5 minutes before completion of rice cooking, add the cooked rhubarb to the rice, and 2 minutes later the asparagus tips. Let it finish cooking. Turn off the heat; add the cream cheese and the pink pepper. Gently stir. Let it rest away from the heat for a couple of minutes before serving.
* Unfortunately Asparagus are very difficult to match with wine, so, the match will be mostly with the cream cheese and the pink pepper
* Robiola is a soft-ripened cream cheese from Italy. It is made with varying proportions of cow’s, goat’s milk and sheep milk. We have tried the recipe with both, either Robiola, or with regular cream cheese (Philadelphia). The cream cheese version was kinder to the palate, more delicate.
Recipe from CSA members Sebastiano Andreana and Concetta Beneduce; Modified from Serena Angelini
SPRING VEGETABLE SOUP
Recipe form Sarah Carey editor in chief of Everyday Food
2T unsalted butter, 6 scallions (green onions), 4 C chicken broth, 1# small red potatoes, 1# asparagus cut into ¼ in slices on a bias, 1bunch of spinach or Swiss chard stem removed and torn, 2 C fresh or frozen peas, salt and pepper, 2 T fresh dill or cilantro.
In a large pot, melt butter over medium heat. Add green onions or garlic whites and cook until softened about 4 minutes. Add broth, 4 C water, and potatoes to pot. Bring to a boil and cook until potatoes are tender, about 12 minutes. Add asparagus and cook 3 more minutes. Stir in chard or spinach and peas and cook until wilted and peas are heated through, about 1 more minute. Season with salt and pepper, and stir in dill or cilantro and scallion greens before ladling into bowls.
RHUBARB CRUMB BARS
Recipe form Sarah Carey editor in chief of Everyday Food
For the Cake: 1/2 pound rhubarb, cut into 1/2-inch pieces, 1 tablespoon light-brown sugar, 1 cup all-purpose flour, (spooned and leveled), 1/2 teaspoon baking powder, 1/4 teaspoon salt, 1/2 cup (1 stick) unsalted butter, room temperature, 1 cup confectioners’ sugar, 2 large eggs, 1/2 teaspoon pure vanilla extract
Preheat oven to 350 degrees. Butter an 8-inch square baking pan. Line with parchment paper, leaving a 2-inch overhang on two sides. Butter and flour parchment and pan, tapping out excess flour.
Make streusel: Whisk together butter, brown sugar, and salt. Add flour and mix with a fork until large crumbs form. Refrigerate until ready to use.
Make cake: In a medium bowl, combine rhubarb, brown sugar, and 1/4 cup flour. In another medium bowl, whisk 3/4 cup flour, baking powder, and salt. In a large bowl, using an electric mixer, beat butter and confectioners’ sugar until light and fluffy; beat in eggs, one at a time. With mixer on low, beat in vanilla, then flour mixture. Spread batter in prepared pan. Sprinkle with rhubarb and top with streusel.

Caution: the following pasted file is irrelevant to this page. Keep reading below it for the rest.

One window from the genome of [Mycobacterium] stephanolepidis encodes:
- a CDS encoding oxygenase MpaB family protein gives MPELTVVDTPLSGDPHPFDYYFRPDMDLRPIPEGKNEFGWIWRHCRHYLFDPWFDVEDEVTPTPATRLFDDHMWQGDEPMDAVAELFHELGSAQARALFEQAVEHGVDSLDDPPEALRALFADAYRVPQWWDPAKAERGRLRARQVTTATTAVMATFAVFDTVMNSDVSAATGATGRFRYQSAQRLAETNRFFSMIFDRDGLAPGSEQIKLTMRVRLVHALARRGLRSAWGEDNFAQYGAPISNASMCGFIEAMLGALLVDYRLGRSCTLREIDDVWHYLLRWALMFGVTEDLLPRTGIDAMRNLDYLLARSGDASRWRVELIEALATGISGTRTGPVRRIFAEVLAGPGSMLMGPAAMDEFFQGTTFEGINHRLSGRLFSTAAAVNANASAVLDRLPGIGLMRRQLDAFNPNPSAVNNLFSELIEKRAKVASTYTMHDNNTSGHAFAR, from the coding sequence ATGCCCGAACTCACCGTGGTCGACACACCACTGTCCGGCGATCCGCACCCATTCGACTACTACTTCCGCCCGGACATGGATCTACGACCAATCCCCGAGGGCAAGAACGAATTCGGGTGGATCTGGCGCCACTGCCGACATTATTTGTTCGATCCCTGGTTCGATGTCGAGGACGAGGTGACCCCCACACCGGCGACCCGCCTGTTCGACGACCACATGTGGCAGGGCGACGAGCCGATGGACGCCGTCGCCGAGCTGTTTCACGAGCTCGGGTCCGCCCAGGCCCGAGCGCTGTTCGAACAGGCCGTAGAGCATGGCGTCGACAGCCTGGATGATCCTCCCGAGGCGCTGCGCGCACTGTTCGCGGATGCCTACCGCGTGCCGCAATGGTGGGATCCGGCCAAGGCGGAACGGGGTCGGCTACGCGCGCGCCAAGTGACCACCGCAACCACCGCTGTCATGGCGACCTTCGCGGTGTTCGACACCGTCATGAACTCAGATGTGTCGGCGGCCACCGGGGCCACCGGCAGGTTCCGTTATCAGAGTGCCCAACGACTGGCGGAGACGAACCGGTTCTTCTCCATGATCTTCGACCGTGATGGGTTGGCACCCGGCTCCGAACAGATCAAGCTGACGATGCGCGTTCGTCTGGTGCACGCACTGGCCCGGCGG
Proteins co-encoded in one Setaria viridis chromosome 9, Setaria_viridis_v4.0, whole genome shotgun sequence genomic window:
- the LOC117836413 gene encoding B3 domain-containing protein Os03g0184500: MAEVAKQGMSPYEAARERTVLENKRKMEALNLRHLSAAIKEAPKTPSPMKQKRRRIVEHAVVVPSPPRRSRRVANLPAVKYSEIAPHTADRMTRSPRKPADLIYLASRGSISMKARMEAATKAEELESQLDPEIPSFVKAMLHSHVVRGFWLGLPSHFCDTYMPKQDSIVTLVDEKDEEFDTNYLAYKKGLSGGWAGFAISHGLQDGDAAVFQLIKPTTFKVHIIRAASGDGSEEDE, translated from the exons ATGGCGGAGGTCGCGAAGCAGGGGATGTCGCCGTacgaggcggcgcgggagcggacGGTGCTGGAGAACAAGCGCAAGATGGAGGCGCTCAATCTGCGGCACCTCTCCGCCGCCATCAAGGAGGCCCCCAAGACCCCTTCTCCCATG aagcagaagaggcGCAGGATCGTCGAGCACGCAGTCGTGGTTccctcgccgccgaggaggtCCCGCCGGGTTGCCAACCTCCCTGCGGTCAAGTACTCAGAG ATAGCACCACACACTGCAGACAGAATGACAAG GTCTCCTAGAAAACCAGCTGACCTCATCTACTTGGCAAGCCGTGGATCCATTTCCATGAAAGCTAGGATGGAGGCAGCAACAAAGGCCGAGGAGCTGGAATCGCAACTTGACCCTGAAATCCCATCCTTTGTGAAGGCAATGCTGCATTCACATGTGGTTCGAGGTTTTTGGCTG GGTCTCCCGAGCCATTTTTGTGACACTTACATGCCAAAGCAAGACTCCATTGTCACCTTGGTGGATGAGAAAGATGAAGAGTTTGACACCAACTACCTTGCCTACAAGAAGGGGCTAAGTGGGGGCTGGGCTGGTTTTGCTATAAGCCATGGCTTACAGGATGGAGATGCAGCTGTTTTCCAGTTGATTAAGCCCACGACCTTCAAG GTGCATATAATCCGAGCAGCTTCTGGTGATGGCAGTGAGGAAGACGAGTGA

Bake cake until golden and a toothpick inserted in center comes out with moist crumbs attached, 45 to 50 minutes. Let cool completely in pan. Using paper overhang, lift cake from pan. Cut into 16 bars.
SWISS CHARD QUICHE
1 lb. Swiss chard or spinach, cook and drain thoroughly; 4 eggs, beaten; 1 cup milk; 1 cup Swiss cheese shredded; 1 cup bread cubed; 1/2 cup sliced green onions; 1/4 cup Parmesan cheese, grated. Combine all ingredients with cooked greens. Pour into 2 quart baking dish. Cover and bake in 375degree oven until set, 25-30 min.
Makes 2-4 servings.
1 bunch Swiss chard, cleaned; 1 tablespoon peanut oil; 1 tablespoon minced garlic scapes; 1 tablespoon soy sauce; freshly ground black pepper
Cut off and discard thick stem ends of chard. Cut out ribs; chop ribs into 2-inch pieces; set aside in a pile. Stack the leaves in small piles; coarsely chop them. Heat oil in large skillet over medium-high flame. Add ribs; toss and cook 1 1/2 minutes. Add leaves and garlic; continue to cook, tossing often, until chard begins to wilt, 2-3 minutes. Stir in soy sauce; cook until chard is tender, 1-3 minutes longer. Add pepper to taste. Serve immediately. Recipe from MACSAC
BASIC CREAMY DRESSING
Because this versatile, rich, and creamy dressing keeps for several days, it can be a staple in your refrigerator.
1/3 cup reduced-fat mayonnaise; 1/4 cup nonfat plain yogurt; 7 tablespoons low-fat buttermilk; 1 tablespoon fresh lemon juice; 1/2 teaspoon salt; 1/4 teaspoon fresh ground pepper
In a small bowl, whisk together all ingredients until smooth. Refrigerate until ready to use, up to 3 days. Makes about 1 cup (eight 2-tablespoon servings)
1 lb. hamburger, browned; 1-2 pkg taco sauce mix (depending on taste); head lettuce, cut up; tomatoes, onions, grated cheese – to taste; small pkg. corn chips
Follow taco mix directions. Toss well. Serve with extra chili powder if desired and Blue cheese dressing if desired.